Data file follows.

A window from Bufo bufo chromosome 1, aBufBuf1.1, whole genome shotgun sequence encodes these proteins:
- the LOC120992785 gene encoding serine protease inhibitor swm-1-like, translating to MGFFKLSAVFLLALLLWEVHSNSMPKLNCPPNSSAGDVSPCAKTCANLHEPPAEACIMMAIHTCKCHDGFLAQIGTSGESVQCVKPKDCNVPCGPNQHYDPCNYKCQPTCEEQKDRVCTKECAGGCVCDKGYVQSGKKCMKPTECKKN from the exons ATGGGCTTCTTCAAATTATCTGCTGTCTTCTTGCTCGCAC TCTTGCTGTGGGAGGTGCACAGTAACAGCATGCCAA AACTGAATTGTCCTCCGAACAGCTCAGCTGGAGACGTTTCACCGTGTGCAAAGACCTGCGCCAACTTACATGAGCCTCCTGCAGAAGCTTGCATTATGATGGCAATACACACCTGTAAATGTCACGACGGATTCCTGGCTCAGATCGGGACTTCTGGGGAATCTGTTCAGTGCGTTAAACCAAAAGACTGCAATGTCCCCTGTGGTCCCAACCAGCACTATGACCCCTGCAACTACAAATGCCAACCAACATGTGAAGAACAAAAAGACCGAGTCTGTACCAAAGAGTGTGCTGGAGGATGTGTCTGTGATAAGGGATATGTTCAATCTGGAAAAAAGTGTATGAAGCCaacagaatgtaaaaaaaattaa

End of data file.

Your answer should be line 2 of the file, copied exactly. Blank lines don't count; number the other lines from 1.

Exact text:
- the LOC120992785 gene encoding serine protease inhibitor swm-1-like, translating to MGFFKLSAVFLLALLLWEVHSNSMPKLNCPPNSSAGDVSPCAKTCANLHEPPAEACIMMAIHTCKCHDGFLAQIGTSGESVQCVKPKDCNVPCGPNQHYDPCNYKCQPTCEEQKDRVCTKECAGGCVCDKGYVQSGKKCMKPTECKKN from the exons ATGGGCTTCTTCAAATTATCTGCTGTCTTCTTGCTCGCAC TCTTGCTGTGGGAGGTGCACAGTAACAGCATGCCAA AACTGAATTGTCCTCCGAACAGCTCAGCTGGAGACGTTTCACCGTGTGCAAAGACCTGCGCCAACTTACATGAGCCTCCTGCAGAAGCTTGCATTATGATGGCAATACACACCTGTAAATGTCACGACGGATTCCTGGCTCAGATCGGGACTTCTGGGGAATCTGTTCAGTGCGTTAAACCAAAAGACTGCAATGTCCCCTGTGGTCCCAACCAGCACTATGACCCCTGCAACTACAAATGCCAACCAACATGTGAAGAACAAAAAGACCGAGTCTGTACCAAAGAGTGTGCTGGAGGATGTGTCTGTGATAAGGGATATGTTCAATCTGGAAAAAAGTGTATGAAGCCaacagaatgtaaaaaaaattaa